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NB: as of 23 September 2008, all new artSMart articles are being published on the site news.artsmart.co.za.

SHOWGIRLS (article first published : 2001-05-3)

It’s always good to see a production coming back second time around and this is the case with Showgirls currently running in the Royal Hotel’s Backstage and marking the 21st production in this popular venue since it opened early last year.

Showgirls is a sophisticated format of the “old-fashioned” style of cabaret directed and staged by Duncan Royce (Millennium Meltdown and Thriller) and is a comfortable and enjoyable production lasting around an hour. Well-known performers Melanie Roberts, Kate Bruce and Liesl Coppin, dressed in elegant and glitzy gowns, perform a selection of songs about life and love interspersed with light-hearted banter - mainly about their own lives and loves.

All three have rich and powerful voices which they use to full advantage. They work well together, each one taking the solo spot for numbers suited to their styles. They enjoy “sending each other up” wickedly - in numbers such as Queen’s Crazy Little Thing Called Love.

Melanie Roberts has been entertaining audiences for many years and is one of the prime movers in bringing style and pizzazz back into Durban supper theatre and cabaret. She is a generous performer and her many years of experience show in her complete ease of presentation. Her Diamonds are Forever was excellent as was her That Don’t Impress Me Much.

Soigné, proud and sophisticated, Liesl is the youngest member of the trio. She is almost the most controlled and focused – although there are tantalising hidden dynamics under the cool exterior which come to the fore in numbers such as Suspicious Minds and Old Devil Called Love.

Kate Bruce just gets better and better. Watching her, I thought back to earlier supper theatre productions where her considerable energies were misguidedly channelled into roles that were fairly butch and vigorous. Here now is a slim, elegant, offbeat and multi-faceted cabaret artiste. The punch and energy is still there but with it there is an tangible sensitivity.

The evening is highly enjoyable, containing some beautiful numbers extremely well sung. The only jarring factor is the fact that the backing tracks rule the roost.

Perhaps it is time to look at the challenges facing a singer in the 21st century. Gone are the days when a cabaret show such as this can afford the luxury of a small orchestra or even a backing combo. Hence the introduction of backing tracks which are created in advance of the show and arranged – in this case masterfully - by Philipp Maier.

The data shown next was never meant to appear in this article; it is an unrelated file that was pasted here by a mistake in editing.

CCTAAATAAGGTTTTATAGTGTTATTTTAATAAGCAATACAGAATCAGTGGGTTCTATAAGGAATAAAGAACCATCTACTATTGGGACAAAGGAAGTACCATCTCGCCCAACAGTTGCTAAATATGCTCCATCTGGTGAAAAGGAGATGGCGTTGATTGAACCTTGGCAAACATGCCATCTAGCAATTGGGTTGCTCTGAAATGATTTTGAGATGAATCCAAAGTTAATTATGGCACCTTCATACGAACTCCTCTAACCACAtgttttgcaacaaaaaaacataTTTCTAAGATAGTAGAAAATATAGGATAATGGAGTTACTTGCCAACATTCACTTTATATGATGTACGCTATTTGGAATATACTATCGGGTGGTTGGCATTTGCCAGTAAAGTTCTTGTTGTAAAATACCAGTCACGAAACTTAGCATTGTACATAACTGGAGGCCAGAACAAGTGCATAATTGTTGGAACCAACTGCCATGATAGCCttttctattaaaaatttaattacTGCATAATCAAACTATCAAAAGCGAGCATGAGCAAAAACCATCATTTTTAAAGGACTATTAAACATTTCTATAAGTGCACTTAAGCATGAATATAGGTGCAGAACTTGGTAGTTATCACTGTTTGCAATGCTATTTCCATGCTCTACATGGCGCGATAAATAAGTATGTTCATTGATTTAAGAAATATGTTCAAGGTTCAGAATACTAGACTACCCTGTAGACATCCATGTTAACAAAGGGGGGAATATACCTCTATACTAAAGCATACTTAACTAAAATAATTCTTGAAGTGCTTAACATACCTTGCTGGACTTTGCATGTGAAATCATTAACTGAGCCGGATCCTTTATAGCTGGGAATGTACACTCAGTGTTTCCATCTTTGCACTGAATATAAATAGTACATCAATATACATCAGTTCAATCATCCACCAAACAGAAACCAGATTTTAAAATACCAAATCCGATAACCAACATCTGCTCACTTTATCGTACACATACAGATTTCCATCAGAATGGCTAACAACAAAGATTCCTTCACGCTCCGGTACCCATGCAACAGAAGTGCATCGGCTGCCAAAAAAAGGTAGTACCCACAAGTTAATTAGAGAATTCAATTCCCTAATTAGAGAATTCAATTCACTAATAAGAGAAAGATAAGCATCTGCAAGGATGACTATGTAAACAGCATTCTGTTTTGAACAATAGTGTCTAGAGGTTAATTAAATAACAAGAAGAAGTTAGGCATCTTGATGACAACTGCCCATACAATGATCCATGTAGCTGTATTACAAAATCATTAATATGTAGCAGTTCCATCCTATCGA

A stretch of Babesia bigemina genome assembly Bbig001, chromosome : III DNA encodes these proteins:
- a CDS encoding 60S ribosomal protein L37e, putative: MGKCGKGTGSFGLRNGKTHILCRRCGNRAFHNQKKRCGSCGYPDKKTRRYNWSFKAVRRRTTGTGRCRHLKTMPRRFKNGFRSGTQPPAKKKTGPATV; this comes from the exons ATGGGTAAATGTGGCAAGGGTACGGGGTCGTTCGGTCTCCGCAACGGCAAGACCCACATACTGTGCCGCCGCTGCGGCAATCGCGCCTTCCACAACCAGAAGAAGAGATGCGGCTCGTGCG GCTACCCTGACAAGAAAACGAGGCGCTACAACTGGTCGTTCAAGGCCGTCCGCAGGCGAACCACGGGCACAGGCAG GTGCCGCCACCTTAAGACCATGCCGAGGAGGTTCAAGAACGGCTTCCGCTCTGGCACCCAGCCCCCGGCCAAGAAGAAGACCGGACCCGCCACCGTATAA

While it is amplified by an electrically-powered microphone, the human voice is produced by the lungs and the performer’s control of breath. Each performance can alter as to the singer’s state of energy at the time and therefore sound engineers must be sensitive to this fallibility. A song produced in a recording studio can be done over and over again until it is perfect. There is no such safety net in performance which is what makes live theatre so challenging and exciting.

Too often, listening to a singer performing to backing tracks sounds like a competition. Who can be heard the loudest – the singer or the backing tracks? The human voice is a fragile component. It is not a machine. Relying on the human factor, its inner power and energy cannot be increased or decreased by the sliding of a button on a mixing desk.

Today’s sound engineer, I believe, must act like the conductor of a full-blown orchestra – keeping his musicians (in this case, his electronically-recorded backing tracks) as a support system rather than a fellow performer.

Having got that off my chest, the average member of the audience of Showgirls will probably not be aware of this complicated process. All he or she will think, is that the music is too loud. But hopefully by now, these imbalances will have been worked through. Because Showgirls is a must see, featuring as it does three of the most highly talented singers on the Durban scene.

Tickets R120 include a beautifully-presented three-course meal. For starters, there’s a delicious Asparagus, Leek and Onion Ragout or Chicken Liver Terrine. Options for the main are Grilled Cape Salmon (pronounced excellent by those who had it) or a succulent slow-roasted Lamb Shank in Rich Red Wine Gravy (although Chef made me a special gravy because red wine and I are not good friends). The dessert is a delightful Cappuccino Mousse served in a coffee cup.

Bookings through Backstage Reservations on (031) 333-6222.




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